Wednesday, September 05, 2007

ISO panel reject proposed Microsoft standard

Here's the NYT report on the ISO panel rejecting Microsoft's efforts to have its open document format adopted as an international standard.

BMA call to halt e-record roll out

From William Heath: BMA call to halt e-record roll out

"An open letter to government from the doctor's association wants a stop to the roll out of summary care records until a review has taken place

The British Medical Association's (BMA) chair, Dr Hamish Meldrum, has called for a halt to further implementation of the NHS summary care record, beyond six early adopter sites, until an independent review has been completed.

In a letter to Ben Bradshaw, the minister responsible for the National Programme for IT (NPfIT), Dr Meldrum says that at a recent BMA meeting, doctors from primary and secondary care expressed their frustration with the programme and want a public enquiry to address problems."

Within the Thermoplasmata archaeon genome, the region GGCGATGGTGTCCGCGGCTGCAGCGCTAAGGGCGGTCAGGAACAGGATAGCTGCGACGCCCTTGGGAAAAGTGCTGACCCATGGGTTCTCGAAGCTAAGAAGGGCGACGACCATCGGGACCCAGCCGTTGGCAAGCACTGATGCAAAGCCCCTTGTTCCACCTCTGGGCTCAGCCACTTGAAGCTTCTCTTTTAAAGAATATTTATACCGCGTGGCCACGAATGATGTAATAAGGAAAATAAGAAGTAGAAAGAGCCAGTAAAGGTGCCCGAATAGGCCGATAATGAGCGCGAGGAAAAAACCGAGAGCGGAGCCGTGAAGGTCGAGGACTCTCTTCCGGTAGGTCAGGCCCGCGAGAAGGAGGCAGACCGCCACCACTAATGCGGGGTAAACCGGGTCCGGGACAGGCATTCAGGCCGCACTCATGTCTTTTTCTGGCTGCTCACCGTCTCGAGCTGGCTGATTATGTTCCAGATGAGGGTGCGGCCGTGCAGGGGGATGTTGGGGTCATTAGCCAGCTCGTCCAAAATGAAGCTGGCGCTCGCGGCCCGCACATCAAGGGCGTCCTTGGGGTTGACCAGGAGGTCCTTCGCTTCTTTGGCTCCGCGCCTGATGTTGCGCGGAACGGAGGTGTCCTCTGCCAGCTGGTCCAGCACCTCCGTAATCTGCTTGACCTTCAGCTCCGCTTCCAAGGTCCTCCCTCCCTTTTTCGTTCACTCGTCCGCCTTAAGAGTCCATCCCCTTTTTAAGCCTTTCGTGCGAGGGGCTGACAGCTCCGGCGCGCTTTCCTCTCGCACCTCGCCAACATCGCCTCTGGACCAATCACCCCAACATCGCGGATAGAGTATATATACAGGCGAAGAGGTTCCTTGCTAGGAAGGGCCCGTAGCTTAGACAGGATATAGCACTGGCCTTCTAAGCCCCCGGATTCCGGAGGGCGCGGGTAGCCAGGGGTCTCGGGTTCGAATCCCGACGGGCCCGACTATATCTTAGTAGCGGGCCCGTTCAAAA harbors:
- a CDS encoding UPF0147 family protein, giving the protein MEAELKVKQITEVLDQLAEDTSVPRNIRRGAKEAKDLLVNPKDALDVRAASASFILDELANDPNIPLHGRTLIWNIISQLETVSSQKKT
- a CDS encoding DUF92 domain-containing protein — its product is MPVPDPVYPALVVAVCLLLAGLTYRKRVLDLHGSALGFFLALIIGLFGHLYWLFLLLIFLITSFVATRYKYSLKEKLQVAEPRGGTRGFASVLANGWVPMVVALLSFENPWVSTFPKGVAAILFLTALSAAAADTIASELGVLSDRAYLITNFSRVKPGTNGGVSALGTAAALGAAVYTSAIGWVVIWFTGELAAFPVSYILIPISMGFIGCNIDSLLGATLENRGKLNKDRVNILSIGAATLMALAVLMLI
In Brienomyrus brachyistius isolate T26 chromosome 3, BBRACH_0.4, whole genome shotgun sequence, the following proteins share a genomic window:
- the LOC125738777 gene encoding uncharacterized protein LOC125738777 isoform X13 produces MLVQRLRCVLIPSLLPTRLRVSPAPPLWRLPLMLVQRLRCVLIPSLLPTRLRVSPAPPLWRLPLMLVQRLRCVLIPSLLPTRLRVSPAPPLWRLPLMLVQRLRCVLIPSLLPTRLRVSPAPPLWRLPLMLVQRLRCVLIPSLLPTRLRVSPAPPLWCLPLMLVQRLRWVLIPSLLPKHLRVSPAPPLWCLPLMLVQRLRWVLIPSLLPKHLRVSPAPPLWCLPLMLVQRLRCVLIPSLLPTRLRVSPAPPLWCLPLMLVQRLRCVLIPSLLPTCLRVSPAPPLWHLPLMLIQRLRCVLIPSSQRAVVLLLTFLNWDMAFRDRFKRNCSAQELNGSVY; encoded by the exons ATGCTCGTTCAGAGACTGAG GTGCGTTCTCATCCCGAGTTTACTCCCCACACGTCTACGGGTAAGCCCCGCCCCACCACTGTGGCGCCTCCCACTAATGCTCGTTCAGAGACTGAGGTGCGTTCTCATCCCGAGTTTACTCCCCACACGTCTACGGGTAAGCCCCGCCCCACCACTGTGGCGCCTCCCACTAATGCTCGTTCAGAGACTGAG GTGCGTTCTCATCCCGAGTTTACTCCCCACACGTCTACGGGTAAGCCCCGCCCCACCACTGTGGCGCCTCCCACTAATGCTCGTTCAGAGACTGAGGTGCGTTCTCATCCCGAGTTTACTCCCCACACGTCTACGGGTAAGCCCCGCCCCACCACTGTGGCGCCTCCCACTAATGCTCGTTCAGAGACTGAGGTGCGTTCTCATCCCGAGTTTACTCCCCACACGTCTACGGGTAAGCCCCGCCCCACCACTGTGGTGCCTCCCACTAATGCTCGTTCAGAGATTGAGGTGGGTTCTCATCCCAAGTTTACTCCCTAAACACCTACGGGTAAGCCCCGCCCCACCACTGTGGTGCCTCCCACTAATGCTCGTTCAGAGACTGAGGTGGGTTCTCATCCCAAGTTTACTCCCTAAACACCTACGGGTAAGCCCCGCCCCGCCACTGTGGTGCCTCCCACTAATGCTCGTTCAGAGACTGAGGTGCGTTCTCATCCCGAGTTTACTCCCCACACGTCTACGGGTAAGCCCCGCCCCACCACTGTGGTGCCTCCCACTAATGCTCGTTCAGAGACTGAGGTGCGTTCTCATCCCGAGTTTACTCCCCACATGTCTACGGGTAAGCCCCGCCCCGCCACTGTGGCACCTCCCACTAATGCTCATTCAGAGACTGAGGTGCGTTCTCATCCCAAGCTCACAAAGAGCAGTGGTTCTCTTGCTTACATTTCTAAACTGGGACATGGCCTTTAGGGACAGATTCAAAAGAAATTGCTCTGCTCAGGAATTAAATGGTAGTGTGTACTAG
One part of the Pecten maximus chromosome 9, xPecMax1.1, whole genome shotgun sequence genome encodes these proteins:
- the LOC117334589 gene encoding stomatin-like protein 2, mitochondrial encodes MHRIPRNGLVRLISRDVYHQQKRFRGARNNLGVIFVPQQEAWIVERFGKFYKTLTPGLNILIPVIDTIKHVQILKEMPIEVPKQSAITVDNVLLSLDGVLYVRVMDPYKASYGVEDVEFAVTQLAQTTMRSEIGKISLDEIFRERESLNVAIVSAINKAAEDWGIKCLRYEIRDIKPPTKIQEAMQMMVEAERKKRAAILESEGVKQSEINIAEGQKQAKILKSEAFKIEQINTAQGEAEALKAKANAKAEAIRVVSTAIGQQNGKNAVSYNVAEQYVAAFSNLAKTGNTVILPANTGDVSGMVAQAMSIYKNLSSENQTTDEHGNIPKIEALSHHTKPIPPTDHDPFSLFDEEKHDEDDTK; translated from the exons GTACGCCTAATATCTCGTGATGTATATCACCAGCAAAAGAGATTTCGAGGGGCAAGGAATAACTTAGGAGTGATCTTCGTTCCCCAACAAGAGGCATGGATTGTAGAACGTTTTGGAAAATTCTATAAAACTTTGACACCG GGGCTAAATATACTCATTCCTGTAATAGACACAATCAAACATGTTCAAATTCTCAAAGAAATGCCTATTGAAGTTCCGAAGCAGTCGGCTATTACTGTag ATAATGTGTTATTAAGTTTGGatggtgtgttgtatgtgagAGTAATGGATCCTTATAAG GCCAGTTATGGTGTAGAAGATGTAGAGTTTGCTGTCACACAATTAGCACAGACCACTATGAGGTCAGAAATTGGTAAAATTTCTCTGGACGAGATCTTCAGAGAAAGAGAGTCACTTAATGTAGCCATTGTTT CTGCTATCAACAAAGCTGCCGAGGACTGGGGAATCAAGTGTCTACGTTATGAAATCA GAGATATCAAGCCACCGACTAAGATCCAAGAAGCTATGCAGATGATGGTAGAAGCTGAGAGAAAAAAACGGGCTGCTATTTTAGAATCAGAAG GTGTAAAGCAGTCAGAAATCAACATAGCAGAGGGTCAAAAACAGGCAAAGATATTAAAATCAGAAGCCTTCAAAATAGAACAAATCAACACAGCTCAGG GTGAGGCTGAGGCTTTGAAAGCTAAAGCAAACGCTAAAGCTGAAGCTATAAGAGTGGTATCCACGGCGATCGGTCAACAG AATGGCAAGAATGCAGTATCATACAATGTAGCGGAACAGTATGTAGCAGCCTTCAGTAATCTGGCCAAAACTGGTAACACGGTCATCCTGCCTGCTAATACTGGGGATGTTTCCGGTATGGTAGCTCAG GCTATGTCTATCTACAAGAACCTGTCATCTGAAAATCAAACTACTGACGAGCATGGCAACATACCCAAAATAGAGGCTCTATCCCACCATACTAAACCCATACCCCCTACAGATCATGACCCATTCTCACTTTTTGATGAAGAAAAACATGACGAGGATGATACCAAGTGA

Good for them.

Law Lord wants everyone on the DNA database

One of the Law Lords, Lord Justice Sedley, has called for everyone's DNA to be put on the national DNA database because the current collection of data is discriminatory.

"The present database in England and Wales holds details of 4m people who are guilty or cleared of a crime.

Lord Justice Sedley said this was indefensible and biased against ethnic minorities, and it would be fairer to include everyone, guilty or innocent."

This is the standard 'treat everyone the equally by treating them all badly' argument and it is disappointing to hear it from someone who should know better. The usual Schneier needles in data haystacks warnings naturally apply.

Monday, September 03, 2007

The Biometric Dilemma

From Kim Cameron:

"Vision researcher Terrence E. Boult has identified what he calls the “Biometric dilemma” - the more we use biometrics the more likely they will be compromised and hence become useless for security.

This is a hugely important observation - the necessary starting point for all thinking about biometrics. I’d even call it a law.

Terrence was responding to a piece by Sean Convery that picked up on my post about reversing biometric templates. Terrence went on to call our attention to more recent work, including some that details the reversibility of fingerprint templates."